RubiKon Adventures

Tales and travels of "GrizzLee", "Looksha Lori" & "Yukon Johann"

Sunday, August 22, 2010

Ross Lake, North Cascades Paddle Adventure

Qoute of the week: " What are you waiting for? Next year you're only going to be another year older! "

We started at Colonial Creek Campground and took off on Diablo Lake.
Paddling Diablo lake is about 5 miles up to the bass of Ross lake Dam where we were to call for a Portage to the upper portion of the dam.
We met two fireman from Lake Stevens, (Dennis and John). Dennis and John were great guys to hang out with. They were there fishing from sit on top kayaks. We spent our first night sharing a campsite with them at Rainbow point.
The paddle to Rainbow point.
The haze in the air was a result of fires in the Stehikan complex (Lake Chelan)
The next day we paddled up Devils gorge. The west bank hiking trail crossed here over a very cool suspension bridge.

Later that day we paddled towards Little Beaver, which was to be our camp for the night. The weather was a bit windy, but died down as the day wore on.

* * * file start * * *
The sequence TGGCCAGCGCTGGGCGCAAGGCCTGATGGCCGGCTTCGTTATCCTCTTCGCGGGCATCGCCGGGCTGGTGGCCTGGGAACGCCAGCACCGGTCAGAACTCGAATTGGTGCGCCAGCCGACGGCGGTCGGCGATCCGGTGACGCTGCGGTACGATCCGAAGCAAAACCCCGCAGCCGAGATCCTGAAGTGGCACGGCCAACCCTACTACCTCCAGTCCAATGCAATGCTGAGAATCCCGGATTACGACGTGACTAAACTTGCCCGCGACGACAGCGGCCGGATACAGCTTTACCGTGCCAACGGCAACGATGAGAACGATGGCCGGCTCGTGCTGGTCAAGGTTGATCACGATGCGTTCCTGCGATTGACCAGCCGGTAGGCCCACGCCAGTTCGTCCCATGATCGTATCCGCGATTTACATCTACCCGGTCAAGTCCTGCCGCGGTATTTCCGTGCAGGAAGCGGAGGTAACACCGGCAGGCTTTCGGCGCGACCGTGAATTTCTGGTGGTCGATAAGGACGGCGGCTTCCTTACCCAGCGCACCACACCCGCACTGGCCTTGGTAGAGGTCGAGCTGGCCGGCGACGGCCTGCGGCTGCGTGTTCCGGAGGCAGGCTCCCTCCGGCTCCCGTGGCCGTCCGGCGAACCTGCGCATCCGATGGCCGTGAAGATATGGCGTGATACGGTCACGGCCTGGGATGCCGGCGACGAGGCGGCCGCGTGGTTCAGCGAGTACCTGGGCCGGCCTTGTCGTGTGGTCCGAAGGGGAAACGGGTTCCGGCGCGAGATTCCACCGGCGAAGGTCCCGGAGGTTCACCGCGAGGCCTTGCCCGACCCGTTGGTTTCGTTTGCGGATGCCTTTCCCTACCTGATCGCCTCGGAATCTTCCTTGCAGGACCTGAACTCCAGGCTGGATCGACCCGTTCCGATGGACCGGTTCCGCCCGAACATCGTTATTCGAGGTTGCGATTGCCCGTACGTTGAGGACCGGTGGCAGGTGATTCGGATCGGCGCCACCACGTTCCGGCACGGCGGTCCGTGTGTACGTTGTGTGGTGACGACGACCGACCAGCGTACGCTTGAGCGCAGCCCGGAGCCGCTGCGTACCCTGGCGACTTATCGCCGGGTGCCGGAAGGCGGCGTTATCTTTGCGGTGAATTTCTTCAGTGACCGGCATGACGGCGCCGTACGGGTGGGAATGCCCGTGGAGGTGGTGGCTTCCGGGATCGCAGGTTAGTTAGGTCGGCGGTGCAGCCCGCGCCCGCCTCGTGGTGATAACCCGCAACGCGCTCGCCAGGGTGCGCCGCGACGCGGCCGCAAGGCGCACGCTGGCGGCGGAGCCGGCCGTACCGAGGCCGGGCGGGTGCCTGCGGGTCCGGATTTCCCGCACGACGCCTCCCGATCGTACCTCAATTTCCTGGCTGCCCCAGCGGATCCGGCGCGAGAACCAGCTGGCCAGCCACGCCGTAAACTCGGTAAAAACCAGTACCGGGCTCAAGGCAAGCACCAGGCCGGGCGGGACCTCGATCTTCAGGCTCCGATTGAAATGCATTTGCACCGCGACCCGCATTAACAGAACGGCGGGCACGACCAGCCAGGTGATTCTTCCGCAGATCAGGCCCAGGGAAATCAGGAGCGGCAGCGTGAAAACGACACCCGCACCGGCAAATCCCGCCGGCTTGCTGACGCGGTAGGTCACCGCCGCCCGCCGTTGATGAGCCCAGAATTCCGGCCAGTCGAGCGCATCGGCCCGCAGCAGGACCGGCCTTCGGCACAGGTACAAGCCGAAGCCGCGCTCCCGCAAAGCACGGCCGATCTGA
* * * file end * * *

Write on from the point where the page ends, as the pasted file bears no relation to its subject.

We paddled up another gorge to some pretty waterfalls to get out of the wind and enjoy the beauty.
These gorges are very queit and somewhat errie.
The falls were somewhat surreal and made for great photo opprotunities.

This is the view as we paddled out of the gorge.

Our view from camp at the Little Beaver Boat Camp. Notice the moon?

The evening was special. We shred it with a local toad who scared us by hoping around in fornt of us in the dark.

Another day, another spectacular waterfall.

All in all, Ross Lake is a spectacular paddle trip. It is an unnatural experience. The lake is there becuase of a dam. The lake shore looks awkward and somewhat unreal. There are no natural beaches where the lake has had eons to carve away rock and pummel it into sand. Tree stumps line the shallows where once an ancient forest was. Experienced wilderness trekkers/paddlers can sense the difference. Come in the fall or spring and one will see a dramatic change as the lake is much lower than a natural lake.

Untill next time...

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